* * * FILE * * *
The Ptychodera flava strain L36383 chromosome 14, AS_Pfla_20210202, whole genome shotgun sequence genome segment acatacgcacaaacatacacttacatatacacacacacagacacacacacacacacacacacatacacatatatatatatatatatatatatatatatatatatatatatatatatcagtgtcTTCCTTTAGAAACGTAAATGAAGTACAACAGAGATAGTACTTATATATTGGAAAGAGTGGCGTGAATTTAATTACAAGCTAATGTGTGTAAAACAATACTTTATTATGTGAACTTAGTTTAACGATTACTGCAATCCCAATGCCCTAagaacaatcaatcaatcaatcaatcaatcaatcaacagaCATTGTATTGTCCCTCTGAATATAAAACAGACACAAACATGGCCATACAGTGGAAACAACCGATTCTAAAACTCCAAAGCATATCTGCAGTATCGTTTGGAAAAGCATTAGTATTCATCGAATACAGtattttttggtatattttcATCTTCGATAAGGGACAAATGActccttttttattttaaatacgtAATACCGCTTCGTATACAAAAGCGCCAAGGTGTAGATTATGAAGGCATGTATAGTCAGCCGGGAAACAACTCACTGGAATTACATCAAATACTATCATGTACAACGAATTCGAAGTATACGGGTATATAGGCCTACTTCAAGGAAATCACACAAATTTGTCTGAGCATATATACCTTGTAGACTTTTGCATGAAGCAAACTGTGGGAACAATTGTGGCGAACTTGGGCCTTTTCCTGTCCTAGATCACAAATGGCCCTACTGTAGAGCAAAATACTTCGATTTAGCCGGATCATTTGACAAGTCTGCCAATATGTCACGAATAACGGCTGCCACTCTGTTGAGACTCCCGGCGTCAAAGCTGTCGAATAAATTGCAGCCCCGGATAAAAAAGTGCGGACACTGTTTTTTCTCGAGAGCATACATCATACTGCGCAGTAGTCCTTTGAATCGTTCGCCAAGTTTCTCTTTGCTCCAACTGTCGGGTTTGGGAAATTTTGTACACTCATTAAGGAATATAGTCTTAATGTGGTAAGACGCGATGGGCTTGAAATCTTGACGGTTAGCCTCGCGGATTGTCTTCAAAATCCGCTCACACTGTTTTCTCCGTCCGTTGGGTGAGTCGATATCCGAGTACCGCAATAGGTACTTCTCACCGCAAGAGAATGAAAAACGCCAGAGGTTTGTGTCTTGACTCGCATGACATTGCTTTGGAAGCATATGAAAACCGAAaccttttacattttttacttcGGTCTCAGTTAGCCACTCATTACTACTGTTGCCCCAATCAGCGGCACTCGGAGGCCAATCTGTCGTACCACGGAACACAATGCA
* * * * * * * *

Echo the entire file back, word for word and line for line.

The Ptychodera flava strain L36383 chromosome 14, AS_Pfla_20210202, whole genome shotgun sequence genome segment acatacgcacaaacatacacttacatatacacacacacagacacacacacacacacacacacatacacatatatatatatatatatatatatatatatatatatatatatatatatcagtgtcTTCCTTTAGAAACGTAAATGAAGTACAACAGAGATAGTACTTATATATTGGAAAGAGTGGCGTGAATTTAATTACAAGCTAATGTGTGTAAAACAATACTTTATTATGTGAACTTAGTTTAACGATTACTGCAATCCCAATGCCCTAagaacaatcaatcaatcaatcaatcaatcaatcaacagaCATTGTATTGTCCCTCTGAATATAAAACAGACACAAACATGGCCATACAGTGGAAACAACCGATTCTAAAACTCCAAAGCATATCTGCAGTATCGTTTGGAAAAGCATTAGTATTCATCGAATACAGtattttttggtatattttcATCTTCGATAAGGGACAAATGActccttttttattttaaatacgtAATACCGCTTCGTATACAAAAGCGCCAAGGTGTAGATTATGAAGGCATGTATAGTCAGCCGGGAAACAACTCACTGGAATTACATCAAATACTATCATGTACAACGAATTCGAAGTATACGGGTATATAGGCCTACTTCAAGGAAATCACACAAATTTGTCTGAGCATATATACCTTGTAGACTTTTGCATGAAGCAAACTGTGGGAACAATTGTGGCGAACTTGGGCCTTTTCCTGTCCTAGATCACAAATGGCCCTACTGTAGAGCAAAATACTTCGATTTAGCCGGATCATTTGACAAGTCTGCCAATATGTCACGAATAACGGCTGCCACTCTGTTGAGACTCCCGGCGTCAAAGCTGTCGAATAAATTGCAGCCCCGGATAAAAAAGTGCGGACACTGTTTTTTCTCGAGAGCATACATCATACTGCGCAGTAGTCCTTTGAATCGTTCGCCAAGTTTCTCTTTGCTCCAACTGTCGGGTTTGGGAAATTTTGTACACTCATTAAGGAATATAGTCTTAATGTGGTAAGACGCGATGGGCTTGAAATCTTGACGGTTAGCCTCGCGGATTGTCTTCAAAATCCGCTCACACTGTTTTCTCCGTCCGTTGGGTGAGTCGATATCCGAGTACCGCAATAGGTACTTCTCACCGCAAGAGAATGAAAAACGCCAGAGGTTTGTGTCTTGACTCGCATGACATTGCTTTGGAAGCATATGAAAACCGAAaccttttacattttttacttcGGTCTCAGTTAGCCACTCATTACTACTGTTGCCCCAATCAGCGGCACTCGGAGGCCAATCTGTCGTACCACGGAACACAATGCA